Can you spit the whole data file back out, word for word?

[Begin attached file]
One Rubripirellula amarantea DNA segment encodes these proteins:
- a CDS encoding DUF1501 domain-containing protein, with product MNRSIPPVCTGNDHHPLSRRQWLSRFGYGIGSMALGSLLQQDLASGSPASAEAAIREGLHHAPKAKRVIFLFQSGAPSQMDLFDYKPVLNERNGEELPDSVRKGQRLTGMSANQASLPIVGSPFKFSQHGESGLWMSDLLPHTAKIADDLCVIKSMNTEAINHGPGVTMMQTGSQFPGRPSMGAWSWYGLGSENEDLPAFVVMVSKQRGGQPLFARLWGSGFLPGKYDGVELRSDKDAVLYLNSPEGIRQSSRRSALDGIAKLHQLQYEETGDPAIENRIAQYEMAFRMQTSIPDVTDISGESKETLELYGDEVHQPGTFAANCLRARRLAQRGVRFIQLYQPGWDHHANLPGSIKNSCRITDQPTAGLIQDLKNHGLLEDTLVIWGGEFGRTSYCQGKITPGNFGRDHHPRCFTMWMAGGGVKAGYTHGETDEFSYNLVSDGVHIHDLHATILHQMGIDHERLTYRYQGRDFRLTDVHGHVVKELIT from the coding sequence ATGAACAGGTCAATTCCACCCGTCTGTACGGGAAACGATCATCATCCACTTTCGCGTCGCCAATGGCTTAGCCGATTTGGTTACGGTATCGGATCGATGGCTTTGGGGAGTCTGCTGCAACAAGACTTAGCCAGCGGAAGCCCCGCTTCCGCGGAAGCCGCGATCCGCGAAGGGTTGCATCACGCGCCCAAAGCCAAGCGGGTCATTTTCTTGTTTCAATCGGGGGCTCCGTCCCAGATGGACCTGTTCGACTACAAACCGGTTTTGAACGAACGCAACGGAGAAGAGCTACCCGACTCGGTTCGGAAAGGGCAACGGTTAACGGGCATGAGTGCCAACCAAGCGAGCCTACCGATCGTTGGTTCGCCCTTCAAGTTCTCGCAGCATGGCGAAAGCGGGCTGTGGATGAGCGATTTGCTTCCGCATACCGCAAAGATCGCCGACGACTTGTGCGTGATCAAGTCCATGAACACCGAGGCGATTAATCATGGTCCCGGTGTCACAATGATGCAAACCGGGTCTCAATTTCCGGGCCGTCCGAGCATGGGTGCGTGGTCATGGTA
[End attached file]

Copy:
One Rubripirellula amarantea DNA segment encodes these proteins:
- a CDS encoding DUF1501 domain-containing protein, with product MNRSIPPVCTGNDHHPLSRRQWLSRFGYGIGSMALGSLLQQDLASGSPASAEAAIREGLHHAPKAKRVIFLFQSGAPSQMDLFDYKPVLNERNGEELPDSVRKGQRLTGMSANQASLPIVGSPFKFSQHGESGLWMSDLLPHTAKIADDLCVIKSMNTEAINHGPGVTMMQTGSQFPGRPSMGAWSWYGLGSENEDLPAFVVMVSKQRGGQPLFARLWGSGFLPGKYDGVELRSDKDAVLYLNSPEGIRQSSRRSALDGIAKLHQLQYEETGDPAIENRIAQYEMAFRMQTSIPDVTDISGESKETLELYGDEVHQPGTFAANCLRARRLAQRGVRFIQLYQPGWDHHANLPGSIKNSCRITDQPTAGLIQDLKNHGLLEDTLVIWGGEFGRTSYCQGKITPGNFGRDHHPRCFTMWMAGGGVKAGYTHGETDEFSYNLVSDGVHIHDLHATILHQMGIDHERLTYRYQGRDFRLTDVHGHVVKELIT from the coding sequence ATGAACAGGTCAATTCCACCCGTCTGTACGGGAAACGATCATCATCCACTTTCGCGTCGCCAATGGCTTAGCCGATTTGGTTACGGTATCGGATCGATGGCTTTGGGGAGTCTGCTGCAACAAGACTTAGCCAGCGGAAGCCCCGCTTCCGCGGAAGCCGCGATCCGCGAAGGGTTGCATCACGCGCCCAAAGCCAAGCGGGTCATTTTCTTGTTTCAATCGGGGGCTCCGTCCCAGATGGACCTGTTCGACTACAAACCGGTTTTGAACGAACGCAACGGAGAAGAGCTACCCGACTCGGTTCGGAAAGGGCAACGGTTAACGGGCATGAGTGCCAACCAAGCGAGCCTACCGATCGTTGGTTCGCCCTTCAAGTTCTCGCAGCATGGCGAAAGCGGGCTGTGGATGAGCGATTTGCTTCCGCATACCGCAAAGATCGCCGACGACTTGTGCGTGATCAAGTCCATGAACACCGAGGCGATTAATCATGGTCCCGGTGTCACAATGATGCAAACCGGGTCTCAATTTCCGGGCCGTCCGAGCATGGGTGCGTGGTCATGGTA